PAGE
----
Culture

Developing Orkney’s World Heritage Site: Share Your Views

Proposals have been put forward on the development of Orkney’s World Heritage Site – known as The Heart of Neolithic Orkney which comprises the Maeshowe tomb, The Standing Stones of Stenness, The Ring of Brodgar and the village settlement of Skara Brae.

A consultation document has been developed which asks people for their ‘feedback’ on the options being offered. The project developers say that the ‘feedback’ will be used to develop a final ‘Outline Business Case’ for ‘Islands Deal’ funding announced earlier this year by the UK and Scottish Governments for the Orkney World Heritage Site Gateway Programme – or “the Orkney Gateway”.

The 4 options as described by the developers are:

  • Option 1 – do minimal – refresh signage and introduce car parking charges.
  • Option 2 – Digital and Infrastructure – all the above, plus significant upgrades to ‘active travel’ paths and connections supported by digital orientation and interpretation, and improvements to Brodgar car park including toilets, disabled bays, and electric bike charging points. There would be no visitor centre – instead, transit hubs, drop-offs, cycleways, and paths would act as gateways and orientation points for guests.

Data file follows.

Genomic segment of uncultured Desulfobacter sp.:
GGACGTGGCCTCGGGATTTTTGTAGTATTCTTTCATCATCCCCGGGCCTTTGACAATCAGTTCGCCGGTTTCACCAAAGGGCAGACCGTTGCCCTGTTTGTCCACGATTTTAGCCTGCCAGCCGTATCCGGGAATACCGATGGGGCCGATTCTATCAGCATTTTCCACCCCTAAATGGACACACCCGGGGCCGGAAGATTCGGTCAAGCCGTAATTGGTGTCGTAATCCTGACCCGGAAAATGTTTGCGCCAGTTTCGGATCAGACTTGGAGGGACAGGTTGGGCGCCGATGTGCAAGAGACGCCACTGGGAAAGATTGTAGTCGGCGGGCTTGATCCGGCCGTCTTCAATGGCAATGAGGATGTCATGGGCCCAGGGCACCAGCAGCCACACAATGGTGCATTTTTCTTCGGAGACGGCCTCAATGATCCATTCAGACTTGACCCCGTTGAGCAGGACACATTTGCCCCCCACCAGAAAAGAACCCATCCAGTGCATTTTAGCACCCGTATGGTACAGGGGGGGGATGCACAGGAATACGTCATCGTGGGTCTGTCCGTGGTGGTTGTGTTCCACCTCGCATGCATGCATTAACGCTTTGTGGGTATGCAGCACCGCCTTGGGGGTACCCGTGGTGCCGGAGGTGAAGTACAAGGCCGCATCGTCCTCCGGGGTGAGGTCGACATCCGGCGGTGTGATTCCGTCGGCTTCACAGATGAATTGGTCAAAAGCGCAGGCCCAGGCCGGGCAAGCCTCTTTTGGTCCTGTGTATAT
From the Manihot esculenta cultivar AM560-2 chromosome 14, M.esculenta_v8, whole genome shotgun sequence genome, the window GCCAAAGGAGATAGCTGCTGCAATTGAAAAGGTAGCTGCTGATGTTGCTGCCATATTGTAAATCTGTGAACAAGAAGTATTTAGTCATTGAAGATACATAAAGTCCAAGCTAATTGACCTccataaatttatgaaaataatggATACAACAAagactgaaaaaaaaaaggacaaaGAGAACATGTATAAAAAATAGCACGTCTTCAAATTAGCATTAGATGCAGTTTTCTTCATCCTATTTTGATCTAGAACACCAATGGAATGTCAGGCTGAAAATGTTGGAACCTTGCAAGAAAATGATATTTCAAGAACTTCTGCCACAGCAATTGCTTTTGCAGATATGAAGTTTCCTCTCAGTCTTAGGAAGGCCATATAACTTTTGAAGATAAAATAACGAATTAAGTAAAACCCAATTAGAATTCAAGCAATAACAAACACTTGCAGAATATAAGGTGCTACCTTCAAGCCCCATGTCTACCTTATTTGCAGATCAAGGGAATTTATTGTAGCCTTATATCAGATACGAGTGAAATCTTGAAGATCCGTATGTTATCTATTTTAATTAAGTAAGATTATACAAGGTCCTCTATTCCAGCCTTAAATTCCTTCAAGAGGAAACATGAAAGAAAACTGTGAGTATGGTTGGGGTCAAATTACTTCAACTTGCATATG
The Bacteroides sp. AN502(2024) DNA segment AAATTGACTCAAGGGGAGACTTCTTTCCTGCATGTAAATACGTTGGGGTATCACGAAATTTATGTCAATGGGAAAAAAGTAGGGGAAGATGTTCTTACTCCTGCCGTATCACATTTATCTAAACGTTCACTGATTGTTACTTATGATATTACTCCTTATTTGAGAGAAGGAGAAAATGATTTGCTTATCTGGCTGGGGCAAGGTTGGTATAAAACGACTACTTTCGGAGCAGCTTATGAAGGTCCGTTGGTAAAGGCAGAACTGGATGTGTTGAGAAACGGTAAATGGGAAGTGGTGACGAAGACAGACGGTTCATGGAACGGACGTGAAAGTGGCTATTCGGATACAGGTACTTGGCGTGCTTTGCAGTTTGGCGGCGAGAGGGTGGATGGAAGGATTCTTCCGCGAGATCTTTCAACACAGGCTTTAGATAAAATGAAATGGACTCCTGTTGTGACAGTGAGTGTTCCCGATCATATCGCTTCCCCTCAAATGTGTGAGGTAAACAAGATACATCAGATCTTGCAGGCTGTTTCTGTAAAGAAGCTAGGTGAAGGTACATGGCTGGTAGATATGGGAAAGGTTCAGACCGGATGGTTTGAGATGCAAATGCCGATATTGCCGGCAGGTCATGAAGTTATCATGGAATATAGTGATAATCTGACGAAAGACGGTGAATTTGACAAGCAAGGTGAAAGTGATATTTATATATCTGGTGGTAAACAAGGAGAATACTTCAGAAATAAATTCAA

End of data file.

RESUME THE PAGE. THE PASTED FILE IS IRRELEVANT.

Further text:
• Option 3 – Local Centre at Stenness Village – all the above, plus a small-scale centre with charged parking providing toilet facilities, orientation, ticketing and some interpretation, and possible small-scale/basic refreshment, with a seasonal shuttle and path network to access the sites.
  • Option 4 – Adjacent Centre – all the measures in Option 2 plus a welcome centre directly adjacent to and ideally within walking distance of one or more of the sites, on a possible greenfield site along the B9055. Design of the centre would require careful consideration to ensure parking is not visible from the attractions and building sits well within the World Heritage Site scenery and landscape.

There are also two in-person consultation events planned for early October:

  • Tuesday 5 October at Maeshowe Visitor Centre, Stenness from 17.00 – 21.00
  • Wednesday 6 October at St Magnus Centre, Kirkwall from 13.00 – 17.00

Comments and survey responses can be emailed to worldheritage@orkney.gov.uk